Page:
This REU has now completed its third and final year. Thanks for your interest, and best of luck finding a great research opportunity!
Supereruptions – explosive events that eject more than 1000 cubic kilometers of volcanic material – capture our imagination and compel us to consider the potential effects of one of Earth’s rarest yet deadliest acts. Comprehending what led to supereruptions in the past is essential to understanding and predicting similar events in places where geologically recent supereruptive activity suggests a threat, including the U.S. (e.g. Yellowstone), South America (southern Andes), Indonesia, and New Zealand.
Undergraduate students participating in this REU will investigate the tumultuous magmatic history recorded by the 18- to 19-million-year-old volcanic and intrusive igneous rocks in the southern Black Mountains of northwestern Arizona and elsewhere in adjacent California and Nevada. Here, the geologic record includes the well-exposed, recently-identified (by senior participant Dr. Charles Ferguson) Silver Creek caldera, which produced the enormous Peach Spring Tuff (PST) supereruption nearly 19 million years ago. The PST is exposed over 32,000 km2 of western Arizona, southeastern California, and southern Nevada.
Moreover, the Silver Creek caldera and its immediate environs also offers a stellar record of the PST’s immediate magmatic precursors and successors, meaning that we can evaluate the long-term evolution of this volcanic center in order to gain a better understanding of how and why supereruptions are generated – topics that scientists are actively investigating, and to which the geologic record in the southern Black Mountains may provide valuable clues.
As an REU participant, you will undertake your own research project aimed at addressing one or more key supereruption-related questions:
- How does supereruptive magmatism compare to typical-scale magmatism (e.g. Mount St. Helens in 1980), and how are these connected?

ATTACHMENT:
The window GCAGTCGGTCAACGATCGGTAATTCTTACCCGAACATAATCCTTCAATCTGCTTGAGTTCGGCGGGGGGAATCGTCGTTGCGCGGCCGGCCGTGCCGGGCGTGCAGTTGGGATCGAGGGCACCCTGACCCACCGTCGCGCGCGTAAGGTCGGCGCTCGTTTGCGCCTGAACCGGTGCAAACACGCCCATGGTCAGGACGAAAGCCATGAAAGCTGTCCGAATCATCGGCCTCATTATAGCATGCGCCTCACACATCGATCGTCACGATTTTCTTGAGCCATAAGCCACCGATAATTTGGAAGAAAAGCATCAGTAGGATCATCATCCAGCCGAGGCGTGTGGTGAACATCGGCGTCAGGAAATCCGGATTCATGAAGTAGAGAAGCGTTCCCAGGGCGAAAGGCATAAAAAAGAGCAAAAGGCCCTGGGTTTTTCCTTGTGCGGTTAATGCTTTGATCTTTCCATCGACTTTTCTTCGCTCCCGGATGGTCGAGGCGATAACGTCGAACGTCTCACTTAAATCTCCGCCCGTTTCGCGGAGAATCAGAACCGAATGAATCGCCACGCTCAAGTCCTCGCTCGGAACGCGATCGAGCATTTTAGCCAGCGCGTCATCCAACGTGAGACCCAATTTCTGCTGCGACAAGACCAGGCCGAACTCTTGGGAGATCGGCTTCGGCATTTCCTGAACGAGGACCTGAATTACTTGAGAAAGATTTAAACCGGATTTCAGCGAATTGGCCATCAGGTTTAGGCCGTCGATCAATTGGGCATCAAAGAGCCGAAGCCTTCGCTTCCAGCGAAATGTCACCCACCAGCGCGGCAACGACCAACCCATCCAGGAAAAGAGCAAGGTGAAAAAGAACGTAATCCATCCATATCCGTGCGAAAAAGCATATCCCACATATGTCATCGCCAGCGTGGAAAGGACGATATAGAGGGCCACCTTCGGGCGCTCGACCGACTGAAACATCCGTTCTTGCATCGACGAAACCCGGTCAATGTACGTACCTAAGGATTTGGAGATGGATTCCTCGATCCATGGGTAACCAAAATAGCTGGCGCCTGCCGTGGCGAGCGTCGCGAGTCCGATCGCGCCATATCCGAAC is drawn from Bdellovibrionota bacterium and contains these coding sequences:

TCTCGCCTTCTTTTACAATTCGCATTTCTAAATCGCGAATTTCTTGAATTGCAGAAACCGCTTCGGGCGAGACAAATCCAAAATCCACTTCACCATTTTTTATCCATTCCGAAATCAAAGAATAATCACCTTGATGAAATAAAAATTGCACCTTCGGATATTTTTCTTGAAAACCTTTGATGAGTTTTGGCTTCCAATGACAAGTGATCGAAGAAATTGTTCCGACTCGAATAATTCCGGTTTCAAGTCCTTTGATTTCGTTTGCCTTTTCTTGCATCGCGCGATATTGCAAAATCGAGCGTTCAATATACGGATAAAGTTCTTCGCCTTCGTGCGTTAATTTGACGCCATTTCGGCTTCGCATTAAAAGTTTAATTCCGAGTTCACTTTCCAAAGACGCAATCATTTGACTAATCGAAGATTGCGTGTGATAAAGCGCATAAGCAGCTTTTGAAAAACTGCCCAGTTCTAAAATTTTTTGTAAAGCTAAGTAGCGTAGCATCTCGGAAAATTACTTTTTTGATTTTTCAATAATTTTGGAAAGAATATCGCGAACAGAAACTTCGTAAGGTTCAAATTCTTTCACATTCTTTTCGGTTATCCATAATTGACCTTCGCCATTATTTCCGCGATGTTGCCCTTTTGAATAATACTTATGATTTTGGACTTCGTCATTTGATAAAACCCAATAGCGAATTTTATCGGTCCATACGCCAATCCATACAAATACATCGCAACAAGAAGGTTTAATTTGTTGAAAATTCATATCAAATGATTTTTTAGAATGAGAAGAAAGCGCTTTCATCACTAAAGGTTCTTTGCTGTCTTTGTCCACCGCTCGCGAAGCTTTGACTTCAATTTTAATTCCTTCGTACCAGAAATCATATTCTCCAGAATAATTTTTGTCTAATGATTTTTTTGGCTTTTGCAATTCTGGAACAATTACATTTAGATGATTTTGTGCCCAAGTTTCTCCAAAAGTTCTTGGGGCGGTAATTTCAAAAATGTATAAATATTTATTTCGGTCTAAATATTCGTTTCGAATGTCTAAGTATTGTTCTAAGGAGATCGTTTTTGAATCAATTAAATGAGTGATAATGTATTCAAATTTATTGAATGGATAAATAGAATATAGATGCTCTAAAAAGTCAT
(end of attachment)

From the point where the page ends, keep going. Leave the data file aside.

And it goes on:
- What does a supervolcano look like before it erupts?
- How and why do large magmatic systems change through time?
The REU will offer you ample opportunities to hone both your field geology skills (during two field sessions, one in the winter and one in the summer) and your laboratory skills (during a summer 2014 research session at one of the REU host schools, Vanderbilt University in Nashville, TN or Mercyhurst University in Erie, PA). You will work with the project leaders, your mentors, and the other students to design and carry out meaningful research that you will eventually present at a national geological sciences conference and may even submit for publication in a peer-reviewed journal.
In addition to great geological exposures of some phenomenal events in earth’s history, this area is home to three western cultural icons: old Route 66, a historic mining town (Oatman, AZ), and the Colorado River. You’ll get tastes of the new and old west as we relax and re-provision.
As an REU participant, you will receive a stipend of $5000 (to be distributed in summer 2015 during the summer session). In addition, the REU grant will cover all travel expenses (to/from REU sites and conferences), geology field training, lodging and food while at REU sites, and conference fees. Please see the financial breakdown on the application page for more details.
Please take the time to review this website. Feel free to contact us with any questions.